Dead at my hands. His blood on my hands. I squeezed my eyes shut and pressed on my temples, willing my subconscious to keep quiet. I forced myself to think about the families that would have enough to eat, not the one that had lost a member. I willed myself to see this man as a criminal, to see the good I had done for this city in ridding it of him. With this new mantra, I cleaned my knife and disposed of the body in the river as my Master had taught me. Aleksander nodded at me when I returned. He treated this as no more than our usual training exercises. Only once, after he had tied my hands and feet behind my back, did I allow myself to remember the dead criminal at the bottom of the river. And then I swallowed down my feelings, and began to unbind myself.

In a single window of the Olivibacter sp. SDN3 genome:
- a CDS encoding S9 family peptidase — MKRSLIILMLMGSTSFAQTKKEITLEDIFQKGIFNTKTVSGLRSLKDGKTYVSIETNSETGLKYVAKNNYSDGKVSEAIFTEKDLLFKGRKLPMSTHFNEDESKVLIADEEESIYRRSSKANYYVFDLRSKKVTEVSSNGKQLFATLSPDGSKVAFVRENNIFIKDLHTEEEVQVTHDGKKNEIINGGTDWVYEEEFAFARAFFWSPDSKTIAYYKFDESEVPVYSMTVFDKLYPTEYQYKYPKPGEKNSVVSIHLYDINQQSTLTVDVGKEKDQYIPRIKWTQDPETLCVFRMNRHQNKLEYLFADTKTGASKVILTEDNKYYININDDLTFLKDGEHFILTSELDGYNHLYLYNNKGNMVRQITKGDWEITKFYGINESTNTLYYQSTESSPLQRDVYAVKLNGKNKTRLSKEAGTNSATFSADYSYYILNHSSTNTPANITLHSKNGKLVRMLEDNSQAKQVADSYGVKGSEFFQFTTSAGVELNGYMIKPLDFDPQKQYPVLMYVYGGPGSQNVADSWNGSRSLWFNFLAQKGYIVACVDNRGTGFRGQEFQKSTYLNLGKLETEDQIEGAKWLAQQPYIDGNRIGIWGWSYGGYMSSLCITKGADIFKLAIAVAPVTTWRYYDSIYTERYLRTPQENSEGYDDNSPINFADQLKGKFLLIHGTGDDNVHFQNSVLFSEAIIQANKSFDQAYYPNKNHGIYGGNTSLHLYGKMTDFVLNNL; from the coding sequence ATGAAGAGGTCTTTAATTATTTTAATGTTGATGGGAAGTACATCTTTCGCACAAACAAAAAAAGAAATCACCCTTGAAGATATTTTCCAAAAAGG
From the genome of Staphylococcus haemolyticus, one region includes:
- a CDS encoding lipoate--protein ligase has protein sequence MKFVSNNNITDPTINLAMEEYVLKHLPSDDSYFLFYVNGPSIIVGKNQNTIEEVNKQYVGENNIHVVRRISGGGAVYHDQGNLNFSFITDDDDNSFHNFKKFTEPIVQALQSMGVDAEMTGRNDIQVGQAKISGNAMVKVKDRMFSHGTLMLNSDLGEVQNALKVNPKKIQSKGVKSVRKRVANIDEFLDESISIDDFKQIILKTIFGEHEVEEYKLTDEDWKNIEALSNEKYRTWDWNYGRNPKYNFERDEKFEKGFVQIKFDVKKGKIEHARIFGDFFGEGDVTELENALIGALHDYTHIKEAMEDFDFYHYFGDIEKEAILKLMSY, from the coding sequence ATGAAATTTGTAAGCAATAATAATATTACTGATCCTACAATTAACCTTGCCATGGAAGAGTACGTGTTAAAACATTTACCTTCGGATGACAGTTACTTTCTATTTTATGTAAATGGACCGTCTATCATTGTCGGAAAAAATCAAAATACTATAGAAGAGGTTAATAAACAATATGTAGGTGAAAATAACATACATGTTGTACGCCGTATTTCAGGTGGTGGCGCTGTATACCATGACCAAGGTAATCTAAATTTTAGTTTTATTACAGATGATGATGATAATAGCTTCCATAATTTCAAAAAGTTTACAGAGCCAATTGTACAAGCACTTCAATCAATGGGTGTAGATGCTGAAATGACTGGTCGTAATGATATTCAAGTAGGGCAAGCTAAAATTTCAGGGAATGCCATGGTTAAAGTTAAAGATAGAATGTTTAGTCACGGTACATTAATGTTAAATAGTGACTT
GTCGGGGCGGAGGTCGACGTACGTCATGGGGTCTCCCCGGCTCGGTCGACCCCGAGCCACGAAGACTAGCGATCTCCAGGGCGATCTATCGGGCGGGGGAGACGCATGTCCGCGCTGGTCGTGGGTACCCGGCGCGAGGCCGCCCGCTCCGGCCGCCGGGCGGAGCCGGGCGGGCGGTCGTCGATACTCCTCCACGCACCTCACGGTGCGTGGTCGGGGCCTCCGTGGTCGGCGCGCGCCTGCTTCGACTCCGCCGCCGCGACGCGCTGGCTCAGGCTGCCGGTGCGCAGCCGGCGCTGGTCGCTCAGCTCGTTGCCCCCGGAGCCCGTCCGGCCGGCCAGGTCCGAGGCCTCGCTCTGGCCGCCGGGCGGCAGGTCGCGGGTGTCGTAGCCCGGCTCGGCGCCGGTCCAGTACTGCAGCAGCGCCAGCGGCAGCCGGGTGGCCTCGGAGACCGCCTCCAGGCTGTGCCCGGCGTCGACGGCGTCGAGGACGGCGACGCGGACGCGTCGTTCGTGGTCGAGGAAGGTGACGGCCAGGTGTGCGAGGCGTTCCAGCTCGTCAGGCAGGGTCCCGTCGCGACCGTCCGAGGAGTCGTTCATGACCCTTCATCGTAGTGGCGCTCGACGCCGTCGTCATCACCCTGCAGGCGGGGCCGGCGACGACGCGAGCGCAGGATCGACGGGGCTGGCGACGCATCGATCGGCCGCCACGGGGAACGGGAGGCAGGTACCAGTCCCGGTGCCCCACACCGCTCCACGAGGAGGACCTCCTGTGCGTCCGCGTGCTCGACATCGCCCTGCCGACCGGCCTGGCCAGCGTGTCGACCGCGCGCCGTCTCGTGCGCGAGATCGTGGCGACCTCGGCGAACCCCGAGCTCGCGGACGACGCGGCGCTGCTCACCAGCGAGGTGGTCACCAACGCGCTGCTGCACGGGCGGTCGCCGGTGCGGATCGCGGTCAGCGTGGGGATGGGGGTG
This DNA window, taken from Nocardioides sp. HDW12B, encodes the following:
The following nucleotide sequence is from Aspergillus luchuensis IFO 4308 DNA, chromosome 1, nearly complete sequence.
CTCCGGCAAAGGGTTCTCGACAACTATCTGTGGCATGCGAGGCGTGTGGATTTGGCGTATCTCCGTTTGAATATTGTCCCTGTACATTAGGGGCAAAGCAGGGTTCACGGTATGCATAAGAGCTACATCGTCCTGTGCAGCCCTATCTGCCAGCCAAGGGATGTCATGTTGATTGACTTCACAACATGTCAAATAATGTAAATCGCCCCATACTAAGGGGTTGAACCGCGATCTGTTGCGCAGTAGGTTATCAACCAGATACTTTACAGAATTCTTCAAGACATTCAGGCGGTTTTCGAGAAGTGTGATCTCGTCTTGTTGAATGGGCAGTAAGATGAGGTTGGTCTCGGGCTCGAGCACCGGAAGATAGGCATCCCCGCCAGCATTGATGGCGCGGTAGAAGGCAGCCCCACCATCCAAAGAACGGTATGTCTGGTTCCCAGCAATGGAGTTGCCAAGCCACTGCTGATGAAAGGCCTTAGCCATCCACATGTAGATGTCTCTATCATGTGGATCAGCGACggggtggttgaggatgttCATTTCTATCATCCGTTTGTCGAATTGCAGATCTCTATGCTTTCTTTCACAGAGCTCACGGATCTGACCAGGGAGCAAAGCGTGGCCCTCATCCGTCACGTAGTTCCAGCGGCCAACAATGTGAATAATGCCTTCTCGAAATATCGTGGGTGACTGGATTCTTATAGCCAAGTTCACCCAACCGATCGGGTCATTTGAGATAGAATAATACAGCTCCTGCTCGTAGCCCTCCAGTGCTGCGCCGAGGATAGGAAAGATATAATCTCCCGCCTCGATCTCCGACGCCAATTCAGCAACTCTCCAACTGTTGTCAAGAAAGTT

Before long, I became the best assassin Tandem had ever seen. Of course, no on had actually laid eyes on me. (If they did, I saw to it that was the last thing they saw.) No one even knew my name, let alone my age. Imagine if everyone found out they were only terrified of a teenager?
I even branched out. Leaving Aleksander and Tandem behind, I did some work in surrounding cities for some time. Killing became a way of life for me. Never again did those dead, glassy eyes haunt me again. I was fearless, ruthless, and powerful. I quickly gained a reputation and landed the title of the best assassin in the entire province. Not something to be taken lightly, I'll have you know.